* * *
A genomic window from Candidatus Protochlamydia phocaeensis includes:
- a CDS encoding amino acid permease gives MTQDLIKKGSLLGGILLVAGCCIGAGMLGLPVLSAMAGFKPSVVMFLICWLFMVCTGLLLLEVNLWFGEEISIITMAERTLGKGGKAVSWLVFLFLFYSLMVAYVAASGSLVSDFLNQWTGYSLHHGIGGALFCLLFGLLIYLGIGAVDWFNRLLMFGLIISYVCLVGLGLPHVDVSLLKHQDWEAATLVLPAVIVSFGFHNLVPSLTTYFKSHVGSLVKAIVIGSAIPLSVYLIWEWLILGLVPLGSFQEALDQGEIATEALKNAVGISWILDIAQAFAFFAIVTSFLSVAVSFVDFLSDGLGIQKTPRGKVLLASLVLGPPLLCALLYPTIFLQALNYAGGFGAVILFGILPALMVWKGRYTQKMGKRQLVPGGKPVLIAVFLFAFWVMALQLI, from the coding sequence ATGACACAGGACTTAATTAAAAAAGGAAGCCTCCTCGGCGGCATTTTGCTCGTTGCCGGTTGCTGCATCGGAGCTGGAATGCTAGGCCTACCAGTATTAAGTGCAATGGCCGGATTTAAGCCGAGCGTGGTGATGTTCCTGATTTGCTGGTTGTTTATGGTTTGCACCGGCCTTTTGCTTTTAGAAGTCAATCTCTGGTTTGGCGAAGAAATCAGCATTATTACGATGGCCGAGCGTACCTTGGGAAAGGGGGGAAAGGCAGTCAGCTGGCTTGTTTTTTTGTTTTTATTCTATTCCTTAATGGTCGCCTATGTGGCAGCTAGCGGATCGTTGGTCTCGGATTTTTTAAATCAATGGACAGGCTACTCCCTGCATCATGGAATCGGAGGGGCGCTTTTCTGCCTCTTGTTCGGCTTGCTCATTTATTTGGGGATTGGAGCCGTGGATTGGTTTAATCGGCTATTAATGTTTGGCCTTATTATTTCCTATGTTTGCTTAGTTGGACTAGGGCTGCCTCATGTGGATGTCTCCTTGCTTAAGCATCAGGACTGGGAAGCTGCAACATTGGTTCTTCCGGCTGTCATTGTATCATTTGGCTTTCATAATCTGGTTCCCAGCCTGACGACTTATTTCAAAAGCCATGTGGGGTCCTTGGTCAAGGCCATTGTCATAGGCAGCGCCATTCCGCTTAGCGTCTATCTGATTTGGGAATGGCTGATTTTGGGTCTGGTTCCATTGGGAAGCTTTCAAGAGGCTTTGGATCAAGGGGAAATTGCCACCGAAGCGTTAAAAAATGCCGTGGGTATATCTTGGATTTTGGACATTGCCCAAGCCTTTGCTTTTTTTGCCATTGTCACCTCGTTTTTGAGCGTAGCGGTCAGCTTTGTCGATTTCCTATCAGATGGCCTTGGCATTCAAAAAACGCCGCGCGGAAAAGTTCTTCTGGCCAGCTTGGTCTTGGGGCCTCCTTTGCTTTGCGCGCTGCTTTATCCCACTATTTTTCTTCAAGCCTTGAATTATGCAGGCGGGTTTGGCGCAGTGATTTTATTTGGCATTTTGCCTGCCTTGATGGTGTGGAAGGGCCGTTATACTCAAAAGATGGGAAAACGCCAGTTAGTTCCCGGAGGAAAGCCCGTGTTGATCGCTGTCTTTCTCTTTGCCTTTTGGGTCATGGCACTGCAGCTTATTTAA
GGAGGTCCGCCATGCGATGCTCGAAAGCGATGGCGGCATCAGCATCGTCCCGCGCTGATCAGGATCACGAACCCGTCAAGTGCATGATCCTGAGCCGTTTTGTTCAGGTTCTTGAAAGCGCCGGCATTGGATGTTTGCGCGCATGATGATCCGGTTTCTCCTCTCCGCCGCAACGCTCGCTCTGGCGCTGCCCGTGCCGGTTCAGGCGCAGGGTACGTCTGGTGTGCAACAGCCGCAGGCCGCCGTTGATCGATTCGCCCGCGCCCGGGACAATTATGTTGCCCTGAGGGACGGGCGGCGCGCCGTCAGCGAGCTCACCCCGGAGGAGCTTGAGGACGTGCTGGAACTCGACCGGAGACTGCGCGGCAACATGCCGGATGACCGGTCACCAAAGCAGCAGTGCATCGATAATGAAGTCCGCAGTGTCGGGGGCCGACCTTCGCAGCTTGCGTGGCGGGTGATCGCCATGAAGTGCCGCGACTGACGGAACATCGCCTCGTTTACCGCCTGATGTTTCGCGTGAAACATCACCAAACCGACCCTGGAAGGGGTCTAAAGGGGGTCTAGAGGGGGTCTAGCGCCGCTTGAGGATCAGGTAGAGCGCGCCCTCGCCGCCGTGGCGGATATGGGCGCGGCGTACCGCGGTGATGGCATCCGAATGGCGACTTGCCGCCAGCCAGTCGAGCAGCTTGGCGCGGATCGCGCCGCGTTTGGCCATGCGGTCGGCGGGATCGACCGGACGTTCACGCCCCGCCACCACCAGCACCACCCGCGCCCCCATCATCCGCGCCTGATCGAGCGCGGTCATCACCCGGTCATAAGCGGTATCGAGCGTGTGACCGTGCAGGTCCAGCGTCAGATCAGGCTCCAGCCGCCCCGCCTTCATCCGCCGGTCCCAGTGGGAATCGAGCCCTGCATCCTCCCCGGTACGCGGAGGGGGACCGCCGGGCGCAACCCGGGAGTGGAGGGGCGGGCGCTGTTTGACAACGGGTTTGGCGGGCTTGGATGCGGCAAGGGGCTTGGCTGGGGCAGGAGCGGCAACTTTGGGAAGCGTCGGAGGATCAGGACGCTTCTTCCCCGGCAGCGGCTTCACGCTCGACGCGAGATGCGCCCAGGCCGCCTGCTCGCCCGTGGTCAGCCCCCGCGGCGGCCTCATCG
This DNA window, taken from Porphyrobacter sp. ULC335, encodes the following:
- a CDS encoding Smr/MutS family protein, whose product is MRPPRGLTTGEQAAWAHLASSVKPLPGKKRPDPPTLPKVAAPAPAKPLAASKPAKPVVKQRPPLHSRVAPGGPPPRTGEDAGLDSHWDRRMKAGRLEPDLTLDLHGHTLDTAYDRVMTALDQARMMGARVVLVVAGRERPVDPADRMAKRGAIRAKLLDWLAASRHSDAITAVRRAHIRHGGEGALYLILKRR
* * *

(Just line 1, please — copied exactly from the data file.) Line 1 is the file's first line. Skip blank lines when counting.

A genomic window from Candidatus Protochlamydia phocaeensis includes: